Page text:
Christopher turns out to be rather skittish, but not nearly as much as Edzard-Aline and she has allowed me to pick her up a few times, even though it is obvious that she doesn't like it one bit. We will see what the future brings. I will definitely do my best to give her the happy life she can and should expect in my care.

I acquired Christopher on 19 December 2011 and I wish her a very happy and long life.


  1. Fine hamsters those are. Growing up we had hamsters, guinea pigs and even white mice. I sure did enjoy them too. My best to you and Christopher and kudos to you for your caring of small creatures.

    1. Thanks for the nice message, Kathleen! You are officially the first commenter!

      Haa, growing up! My youth may not have been the happiest, but I also had a number of interesting animals. At the time, my beloved snakes were at the top of my list, with the rats a close second. I will never forget how they kept me company when I was at university.

      Rats are night-owls, of course. And I remember vividly how they played and chattered the whole night... and how -every now and then- they had an obvious disagreement!

      I've had guinea pigs too, but they were a dismal failure. Sure, they grew, got babies, but I've never managed to hold a guinea pig without feeling bad for it, because it was so obvious that it was scared to death. Too bad really, for guinea pigs seem to have so much going for them.

      I said hello to Christopher for you. She is snoring away in her nesting ball/bowl at less than 20 cm from my left elbow. It's true!

      Have a lovely day!

  2. I've never had little creatures such as this...as you know, I have an extreme fear of snakes, and the closest I have ever been to a hamster or guinea pig were either because my step-kids had them or another family member did.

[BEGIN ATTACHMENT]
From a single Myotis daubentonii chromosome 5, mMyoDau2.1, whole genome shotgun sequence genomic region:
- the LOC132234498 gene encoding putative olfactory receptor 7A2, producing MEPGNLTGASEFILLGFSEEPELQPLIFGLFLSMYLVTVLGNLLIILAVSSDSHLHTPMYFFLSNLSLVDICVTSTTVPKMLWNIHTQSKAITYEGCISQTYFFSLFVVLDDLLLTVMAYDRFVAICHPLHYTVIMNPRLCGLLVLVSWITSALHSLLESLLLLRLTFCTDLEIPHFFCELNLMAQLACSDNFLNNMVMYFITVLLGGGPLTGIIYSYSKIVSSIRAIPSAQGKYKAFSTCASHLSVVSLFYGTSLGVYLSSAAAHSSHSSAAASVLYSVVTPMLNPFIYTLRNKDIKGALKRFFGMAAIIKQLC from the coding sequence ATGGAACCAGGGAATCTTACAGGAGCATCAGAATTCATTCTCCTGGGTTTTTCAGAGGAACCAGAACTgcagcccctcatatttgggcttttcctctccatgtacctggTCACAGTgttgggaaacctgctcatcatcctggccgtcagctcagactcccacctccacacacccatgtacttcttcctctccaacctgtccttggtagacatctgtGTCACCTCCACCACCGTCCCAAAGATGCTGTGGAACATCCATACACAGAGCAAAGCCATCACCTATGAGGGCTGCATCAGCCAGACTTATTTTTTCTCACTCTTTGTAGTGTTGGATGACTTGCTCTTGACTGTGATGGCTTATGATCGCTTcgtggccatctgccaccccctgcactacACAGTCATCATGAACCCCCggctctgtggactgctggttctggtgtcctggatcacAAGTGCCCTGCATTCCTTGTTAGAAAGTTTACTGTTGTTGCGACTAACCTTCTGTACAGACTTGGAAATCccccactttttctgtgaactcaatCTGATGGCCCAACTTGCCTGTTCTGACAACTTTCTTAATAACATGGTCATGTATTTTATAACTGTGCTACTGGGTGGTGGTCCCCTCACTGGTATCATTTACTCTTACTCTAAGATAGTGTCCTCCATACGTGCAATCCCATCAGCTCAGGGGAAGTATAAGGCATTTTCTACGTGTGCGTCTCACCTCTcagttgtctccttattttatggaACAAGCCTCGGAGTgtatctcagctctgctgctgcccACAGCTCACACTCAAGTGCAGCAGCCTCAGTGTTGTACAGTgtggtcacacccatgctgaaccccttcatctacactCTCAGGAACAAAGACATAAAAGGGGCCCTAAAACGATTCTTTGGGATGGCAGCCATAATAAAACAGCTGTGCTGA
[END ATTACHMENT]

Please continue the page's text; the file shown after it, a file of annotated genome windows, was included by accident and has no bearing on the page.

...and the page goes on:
Me--I am a dog and cat person...preferably dogs though!

    1. Difficult choice between dogs and cats. It's almost the same as the choice between rats and hamsters. I would love to have a doggy, but it's just not an option. That's why I am always hesitating between a rat and a hamster. However, the truth is that a rat is too social for me. Rats need company, and I can't give that to them. Hamsters need company like we need a hole in the head. So, because of that, hamsters are a good choice for me.

      Just be careful with those dogs and cats. They will want to eat my little friend!

    2. Don't be so judgemental about dogs and cats! ;) I have a dog, 2 cats, and we also have a hamster and a mouse in the house. Now, the dog and one of the cats are best friends, (they sleep and play together) the other cat is simply old, and isn't too social apart form the times he decides he needs a scratch behind the ear. (ever more often as he get older)
      Contrary to the dog's friendship with the cats, he chases off those that don't belong to us, and defends our two cats. But the best thing is that next to his usual hunts for mice outside when we go for a walk, my dog guards the mouse when his cage is being cleaned. The mouse goes into a bucket, and the dog lays down next to it. If a cat comes inside the house for whatever reason while the mouse is out, (they're not allowed, only the dog) he growls at them. But apart from that, he's a cowardly bastard. Can't even sleep through a bigger storm without crying 'till he gets to sleep with someone. :D
      So no, dogs and cats don't always want to eat your little friend :)